Now that you have oriented our scene, it is ready for export. But before doing that, you can test it a bit further right inside PFTrack.

05. Testing The Solution

Create a Test Object node and make sure it is connected to the Camera Solver node.

The Test Object node lets you add a geometric object to the scene to test the quality of the solve.

Some default objects are already available and you can also import your own geometry from an obj, fbx or alembic file. Double click on the Cow entry in the Available objects list to add a cow to the scene.

Use the Interaction mode menu to position the cow. It works the same way as the Edit mode in the Orient Scene node, with manipulators for Translate, Rotate and Scale. We are going to use Place at selected feature. This will position our test object at any feature we select by clicking on it with the left mouse button.
Play through the scene. The geometric cow should appear to be standing on the grass as if it was part of the original location.

You can add some more test objects, for example some mushrooms, and place them in the scene the same way as the cow.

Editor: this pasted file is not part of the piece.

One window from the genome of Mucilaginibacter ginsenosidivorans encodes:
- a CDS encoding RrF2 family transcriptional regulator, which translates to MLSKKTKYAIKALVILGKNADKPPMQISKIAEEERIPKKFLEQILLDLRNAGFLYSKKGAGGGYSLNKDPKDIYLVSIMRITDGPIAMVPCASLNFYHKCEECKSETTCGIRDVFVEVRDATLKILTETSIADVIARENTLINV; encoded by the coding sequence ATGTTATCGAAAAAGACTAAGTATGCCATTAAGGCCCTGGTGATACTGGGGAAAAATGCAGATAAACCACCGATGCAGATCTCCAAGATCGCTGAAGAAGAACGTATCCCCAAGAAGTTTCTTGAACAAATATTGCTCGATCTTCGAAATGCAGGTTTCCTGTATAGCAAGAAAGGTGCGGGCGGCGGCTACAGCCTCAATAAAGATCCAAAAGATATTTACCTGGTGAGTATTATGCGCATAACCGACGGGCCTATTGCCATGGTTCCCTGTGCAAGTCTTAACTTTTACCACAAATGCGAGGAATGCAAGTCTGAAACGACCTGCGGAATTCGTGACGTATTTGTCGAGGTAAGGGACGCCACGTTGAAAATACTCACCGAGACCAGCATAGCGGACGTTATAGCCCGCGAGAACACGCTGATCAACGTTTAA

In the Display section of the node, turn off Show trackers, Show ground,  and Show horizon. This will only leave the test objects in the original clip.

Play back the clip to review one last time. If you are happy with the how the objects are part of the scene, it is ready for export.

06. Exporting The Solution

Create an Export node. This node can be used to export your solution to third-party applications. Most of the available exports are fully customisable Python scripts, so it’s easy to add your own file format if needed.

Depending on the file format, and what you have included in our scene, you can use these tabs to select what should be included or excluded in the exported file.

In your scene, you have a camera in the Cameras tab and the default camera group in the Groups tab, as well as the trackers in the Trackers tab and the test objects in the Objects tab.

Uncheck the Mushroom entries in the Objects tab so to not include them in your exported scene.
Make sure the export Filename and path are correct, then click Export Scene.

This concludes your first camera track in PFTrack. You have learnt how to create a 3D scene from your 2D clip by automatically tracking features throughout the clip and how to prepare your solved camera for export into the VFX pipeline.
Do not delete your project just yet. It is going to be used again in the next tutorial, where you will learn how to solve multiple camera’s into the same scene using photogrammetry.

Related Posts


Submit a Comment

Your email address will not be published. Required fields are marked *

Share This

Share This Post On: